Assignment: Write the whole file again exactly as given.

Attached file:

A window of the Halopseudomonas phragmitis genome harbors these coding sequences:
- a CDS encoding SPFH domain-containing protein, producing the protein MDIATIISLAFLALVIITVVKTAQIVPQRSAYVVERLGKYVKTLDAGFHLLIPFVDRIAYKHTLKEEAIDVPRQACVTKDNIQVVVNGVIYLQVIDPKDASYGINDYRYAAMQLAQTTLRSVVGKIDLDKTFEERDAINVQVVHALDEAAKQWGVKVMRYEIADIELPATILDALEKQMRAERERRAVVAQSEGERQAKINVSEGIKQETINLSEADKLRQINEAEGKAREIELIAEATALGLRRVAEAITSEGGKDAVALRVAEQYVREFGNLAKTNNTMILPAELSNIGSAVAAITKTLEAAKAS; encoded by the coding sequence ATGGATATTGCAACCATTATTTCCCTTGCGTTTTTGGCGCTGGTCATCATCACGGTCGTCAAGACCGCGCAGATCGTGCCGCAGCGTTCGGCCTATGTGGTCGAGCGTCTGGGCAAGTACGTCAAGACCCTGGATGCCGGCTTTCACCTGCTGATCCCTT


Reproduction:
A window of the Halopseudomonas phragmitis genome harbors these coding sequences:
- a CDS encoding SPFH domain-containing protein, producing the protein MDIATIISLAFLALVIITVVKTAQIVPQRSAYVVERLGKYVKTLDAGFHLLIPFVDRIAYKHTLKEEAIDVPRQACVTKDNIQVVVNGVIYLQVIDPKDASYGINDYRYAAMQLAQTTLRSVVGKIDLDKTFEERDAINVQVVHALDEAAKQWGVKVMRYEIADIELPATILDALEKQMRAERERRAVVAQSEGERQAKINVSEGIKQETINLSEADKLRQINEAEGKAREIELIAEATALGLRRVAEAITSEGGKDAVALRVAEQYVREFGNLAKTNNTMILPAELSNIGSAVAAITKTLEAAKAS; encoded by the coding sequence ATGGATATTGCAACCATTATTTCCCTTGCGTTTTTGGCGCTGGTCATCATCACGGTCGTCAAGACCGCGCAGATCGTGCCGCAGCGTTCGGCCTATGTGGTCGAGCGTCTGGGCAAGTACGTCAAGACCCTGGATGCCGGCTTTCACCTGCTGATCCCTT